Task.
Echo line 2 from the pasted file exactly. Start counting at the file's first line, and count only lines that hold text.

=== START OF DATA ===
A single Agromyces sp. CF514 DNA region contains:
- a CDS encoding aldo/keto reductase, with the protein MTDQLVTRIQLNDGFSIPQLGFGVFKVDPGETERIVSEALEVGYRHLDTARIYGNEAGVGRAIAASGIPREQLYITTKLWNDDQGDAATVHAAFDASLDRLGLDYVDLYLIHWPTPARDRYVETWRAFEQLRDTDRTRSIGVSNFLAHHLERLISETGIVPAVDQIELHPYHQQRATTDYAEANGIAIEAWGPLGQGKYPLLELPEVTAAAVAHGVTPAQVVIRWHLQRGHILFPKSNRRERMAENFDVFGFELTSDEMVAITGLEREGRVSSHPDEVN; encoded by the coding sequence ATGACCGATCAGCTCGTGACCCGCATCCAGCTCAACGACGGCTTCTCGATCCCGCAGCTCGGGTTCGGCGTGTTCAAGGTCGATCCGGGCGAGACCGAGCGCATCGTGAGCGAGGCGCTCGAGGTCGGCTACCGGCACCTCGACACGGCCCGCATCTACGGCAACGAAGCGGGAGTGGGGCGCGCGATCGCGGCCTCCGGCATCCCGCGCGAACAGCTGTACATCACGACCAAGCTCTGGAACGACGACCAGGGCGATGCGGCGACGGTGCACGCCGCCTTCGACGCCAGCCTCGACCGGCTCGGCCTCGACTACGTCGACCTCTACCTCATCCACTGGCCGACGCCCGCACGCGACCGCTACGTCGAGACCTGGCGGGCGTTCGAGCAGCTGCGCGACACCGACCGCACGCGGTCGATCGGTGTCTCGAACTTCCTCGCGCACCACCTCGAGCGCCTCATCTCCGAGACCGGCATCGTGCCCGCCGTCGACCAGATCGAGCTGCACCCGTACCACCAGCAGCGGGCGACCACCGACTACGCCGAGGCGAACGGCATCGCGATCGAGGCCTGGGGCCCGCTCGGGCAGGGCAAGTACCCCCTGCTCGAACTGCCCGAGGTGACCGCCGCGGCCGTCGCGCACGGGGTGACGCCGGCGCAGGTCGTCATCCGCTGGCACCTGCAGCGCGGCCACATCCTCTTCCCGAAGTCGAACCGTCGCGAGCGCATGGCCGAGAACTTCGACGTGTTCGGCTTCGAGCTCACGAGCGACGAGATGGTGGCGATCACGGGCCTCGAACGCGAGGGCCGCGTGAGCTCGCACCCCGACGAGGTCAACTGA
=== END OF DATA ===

- a CDS encoding aldo/keto reductase, with the protein MTDQLVTRIQLNDGFSIPQLGFGVFKVDPGETERIVSEALEVGYRHLDTARIYGNEAGVGRAIAASGIPREQLYITTKLWNDDQGDAATVHAAFDASLDRLGLDYVDLYLIHWPTPARDRYVETWRAFEQLRDTDRTRSIGVSNFLAHHLERLISETGIVPAVDQIELHPYHQQRATTDYAEANGIAIEAWGPLGQGKYPLLELPEVTAAAVAHGVTPAQVVIRWHLQRGHILFPKSNRRERMAENFDVFGFELTSDEMVAITGLEREGRVSSHPDEVN; encoded by the coding sequence ATGACCGATCAGCTCGTGACCCGCATCCAGCTCAACGACGGCTTCTCGATCCCGCAGCTCGGGTTCGGCGTGTTCAAGGTCGATCCGGGCGAGACCGAGCGCATCGTGAGCGAGGCGCTCGAGGTCGGCTACCGGCACCTCGACACGGCCCGCATCTACGGCAACGAAGCGGGAGTGGGGCGCGCGATCGCGGCCTCCGGCATCCCGCGCGAACAGCTGTACATCACGACCAAGCTCTGGAACGACGACCAGGGCGATGCGGCGACGGTGCACGCCGCCTTCGACGCCAGCCTCGACCGGCTCGGCCTCGACTACGTCGACCTCTACCTCATCCACTGGCCGACGCCCGCACGCGACCGCTACGTCGAGACCTGGCGGGCGTTCGAGCAGCTGCGCGACACCGACCGCACGCGGTCGATCGGTGTCTCGAACTTCCTCGCGCACCACCTCGAGCGCCTCATCTCCGAGACCGGCATCGTGCCCGCCGTCGACCAGATCGAGCTGCACCCGTACCACCAGCAGCGGGCGACCACCGACTACGCCGAGGCGAACGGCATCGCGATCGAGGCCTGGGGCCCGCTCGGGCAGGGCAAGTACCCCCTGCTCGAACTGCCCGAGGTGACCGCCGCGGCCGTCGCGCACGGGGTGACGCCGGCGCAGGTCGTCATCCGCTGGCACCTGCAGCGCGGCCACATCCTCTTCCCGAAGTCGAACCGTCGCGAGCGCATGGCCGAGAACTTCGACGTGTTCGGCTTCGAGCTCACGAGCGACGAGATGGTGGCGATCACGGGCCTCGAACGCGAGGGCCGCGTGAGCTCGCACCCCGACGAGGTCAACTGA